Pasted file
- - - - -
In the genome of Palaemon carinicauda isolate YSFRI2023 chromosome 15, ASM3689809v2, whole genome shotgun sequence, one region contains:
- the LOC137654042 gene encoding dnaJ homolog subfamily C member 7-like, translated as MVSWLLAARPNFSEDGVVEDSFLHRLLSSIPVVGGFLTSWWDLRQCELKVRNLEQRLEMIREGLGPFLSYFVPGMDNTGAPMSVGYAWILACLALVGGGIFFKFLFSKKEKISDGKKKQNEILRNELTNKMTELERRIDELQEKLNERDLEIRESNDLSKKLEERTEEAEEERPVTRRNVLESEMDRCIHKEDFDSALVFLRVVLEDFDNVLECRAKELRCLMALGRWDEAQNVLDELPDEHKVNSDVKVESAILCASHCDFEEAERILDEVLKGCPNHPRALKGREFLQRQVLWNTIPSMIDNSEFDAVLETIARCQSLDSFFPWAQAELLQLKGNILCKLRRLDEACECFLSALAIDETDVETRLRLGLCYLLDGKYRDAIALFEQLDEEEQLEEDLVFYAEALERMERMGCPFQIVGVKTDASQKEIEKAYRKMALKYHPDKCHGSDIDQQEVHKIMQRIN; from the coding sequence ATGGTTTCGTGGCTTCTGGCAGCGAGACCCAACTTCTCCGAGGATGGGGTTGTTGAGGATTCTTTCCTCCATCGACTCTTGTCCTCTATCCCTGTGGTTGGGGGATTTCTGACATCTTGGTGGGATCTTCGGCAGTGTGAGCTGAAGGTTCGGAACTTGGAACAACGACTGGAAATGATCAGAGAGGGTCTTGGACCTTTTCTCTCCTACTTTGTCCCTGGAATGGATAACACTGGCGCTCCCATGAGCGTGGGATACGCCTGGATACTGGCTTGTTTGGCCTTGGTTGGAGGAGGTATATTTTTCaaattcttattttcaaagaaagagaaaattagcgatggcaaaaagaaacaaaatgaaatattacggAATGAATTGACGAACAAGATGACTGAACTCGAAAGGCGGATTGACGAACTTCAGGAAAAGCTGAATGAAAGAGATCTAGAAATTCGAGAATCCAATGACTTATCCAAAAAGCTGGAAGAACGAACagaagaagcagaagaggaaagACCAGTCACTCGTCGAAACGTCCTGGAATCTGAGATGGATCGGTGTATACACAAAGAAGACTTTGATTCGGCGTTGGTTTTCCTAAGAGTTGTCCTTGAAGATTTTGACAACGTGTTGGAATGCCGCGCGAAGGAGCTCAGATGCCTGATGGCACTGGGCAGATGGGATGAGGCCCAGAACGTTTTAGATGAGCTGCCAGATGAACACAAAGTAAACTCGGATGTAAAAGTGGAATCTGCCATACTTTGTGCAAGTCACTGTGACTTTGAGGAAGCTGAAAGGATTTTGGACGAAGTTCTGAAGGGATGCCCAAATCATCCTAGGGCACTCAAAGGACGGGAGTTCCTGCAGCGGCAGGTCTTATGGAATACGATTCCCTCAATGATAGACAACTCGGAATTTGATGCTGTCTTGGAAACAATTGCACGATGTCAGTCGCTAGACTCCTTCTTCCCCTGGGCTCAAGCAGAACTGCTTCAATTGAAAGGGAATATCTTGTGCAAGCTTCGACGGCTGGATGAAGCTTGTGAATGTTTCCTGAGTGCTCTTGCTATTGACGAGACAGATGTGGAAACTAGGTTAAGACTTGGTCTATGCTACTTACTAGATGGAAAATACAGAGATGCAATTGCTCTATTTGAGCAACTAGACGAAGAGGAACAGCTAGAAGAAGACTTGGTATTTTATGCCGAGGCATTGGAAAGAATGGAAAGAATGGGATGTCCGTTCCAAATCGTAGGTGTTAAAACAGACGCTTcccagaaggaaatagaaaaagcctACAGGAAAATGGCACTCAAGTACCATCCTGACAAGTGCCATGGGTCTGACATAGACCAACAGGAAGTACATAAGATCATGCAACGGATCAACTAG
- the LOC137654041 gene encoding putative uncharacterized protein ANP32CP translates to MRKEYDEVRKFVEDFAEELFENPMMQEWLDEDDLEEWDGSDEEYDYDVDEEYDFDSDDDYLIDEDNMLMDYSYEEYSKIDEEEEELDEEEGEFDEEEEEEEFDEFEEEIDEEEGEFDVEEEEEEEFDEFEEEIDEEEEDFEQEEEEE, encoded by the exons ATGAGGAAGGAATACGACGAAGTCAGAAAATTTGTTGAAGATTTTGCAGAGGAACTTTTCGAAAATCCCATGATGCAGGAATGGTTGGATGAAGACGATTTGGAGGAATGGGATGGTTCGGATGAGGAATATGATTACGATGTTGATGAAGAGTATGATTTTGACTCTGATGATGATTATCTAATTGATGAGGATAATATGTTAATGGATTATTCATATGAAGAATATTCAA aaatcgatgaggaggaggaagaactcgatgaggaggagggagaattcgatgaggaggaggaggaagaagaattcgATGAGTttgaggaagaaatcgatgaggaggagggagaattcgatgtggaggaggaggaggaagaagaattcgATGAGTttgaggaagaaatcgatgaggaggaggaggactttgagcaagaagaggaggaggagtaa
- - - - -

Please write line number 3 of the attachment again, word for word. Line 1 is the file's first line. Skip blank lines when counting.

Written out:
- the LOC137654041 gene encoding putative uncharacterized protein ANP32CP translates to MRKEYDEVRKFVEDFAEELFENPMMQEWLDEDDLEEWDGSDEEYDYDVDEEYDFDSDDDYLIDEDNMLMDYSYEEYSKIDEEEEELDEEEGEFDEEEEEEEFDEFEEEIDEEEGEFDVEEEEEEEFDEFEEEIDEEEEDFEQEEEEE, encoded by the exons ATGAGGAAGGAATACGACGAAGTCAGAAAATTTGTTGAAGATTTTGCAGAGGAACTTTTCGAAAATCCCATGATGCAGGAATGGTTGGATGAAGACGATTTGGAGGAATGGGATGGTTCGGATGAGGAATATGATTACGATGTTGATGAAGAGTATGATTTTGACTCTGATGATGATTATCTAATTGATGAGGATAATATGTTAATGGATTATTCATATGAAGAATATTCAA aaatcgatgaggaggaggaagaactcgatgaggaggagggagaattcgatgaggaggaggaggaagaagaattcgATGAGTttgaggaagaaatcgatgaggaggagggagaattcgatgtggaggaggaggaggaagaagaattcgATGAGTttgaggaagaaatcgatgaggaggaggaggactttgagcaagaagaggaggaggagtaa